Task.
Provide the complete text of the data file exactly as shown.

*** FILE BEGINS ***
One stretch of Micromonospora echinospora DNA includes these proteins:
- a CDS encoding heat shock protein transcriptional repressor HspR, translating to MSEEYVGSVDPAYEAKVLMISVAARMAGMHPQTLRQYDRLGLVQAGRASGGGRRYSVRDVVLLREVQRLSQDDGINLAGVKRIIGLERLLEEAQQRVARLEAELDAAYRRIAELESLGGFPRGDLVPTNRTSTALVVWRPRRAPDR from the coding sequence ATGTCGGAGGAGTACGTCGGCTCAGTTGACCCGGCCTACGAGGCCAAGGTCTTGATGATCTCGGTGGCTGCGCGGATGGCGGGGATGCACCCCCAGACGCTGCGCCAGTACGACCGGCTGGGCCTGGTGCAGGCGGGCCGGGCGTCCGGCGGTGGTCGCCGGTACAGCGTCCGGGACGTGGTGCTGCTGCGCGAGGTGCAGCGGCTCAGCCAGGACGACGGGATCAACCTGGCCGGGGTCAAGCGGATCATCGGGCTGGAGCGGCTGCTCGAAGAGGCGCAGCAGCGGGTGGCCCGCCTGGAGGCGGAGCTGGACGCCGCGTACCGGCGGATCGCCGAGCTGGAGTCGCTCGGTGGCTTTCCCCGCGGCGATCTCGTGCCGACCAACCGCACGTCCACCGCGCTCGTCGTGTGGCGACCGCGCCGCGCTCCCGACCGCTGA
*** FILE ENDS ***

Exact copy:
One stretch of Micromonospora echinospora DNA includes these proteins:
- a CDS encoding heat shock protein transcriptional repressor HspR, translating to MSEEYVGSVDPAYEAKVLMISVAARMAGMHPQTLRQYDRLGLVQAGRASGGGRRYSVRDVVLLREVQRLSQDDGINLAGVKRIIGLERLLEEAQQRVARLEAELDAAYRRIAELESLGGFPRGDLVPTNRTSTALVVWRPRRAPDR from the coding sequence ATGTCGGAGGAGTACGTCGGCTCAGTTGACCCGGCCTACGAGGCCAAGGTCTTGATGATCTCGGTGGCTGCGCGGATGGCGGGGATGCACCCCCAGACGCTGCGCCAGTACGACCGGCTGGGCCTGGTGCAGGCGGGCCGGGCGTCCGGCGGTGGTCGCCGGTACAGCGTCCGGGACGTGGTGCTGCTGCGCGAGGTGCAGCGGCTCAGCCAGGACGACGGGATCAACCTGGCCGGGGTCAAGCGGATCATCGGGCTGGAGCGGCTGCTCGAAGAGGCGCAGCAGCGGGTGGCCCGCCTGGAGGCGGAGCTGGACGCCGCGTACCGGCGGATCGCCGAGCTGGAGTCGCTCGGTGGCTTTCCCCGCGGCGATCTCGTGCCGACCAACCGCACGTCCACCGCGCTCGTCGTGTGGCGACCGCGCCGCGCTCCCGACCGCTGA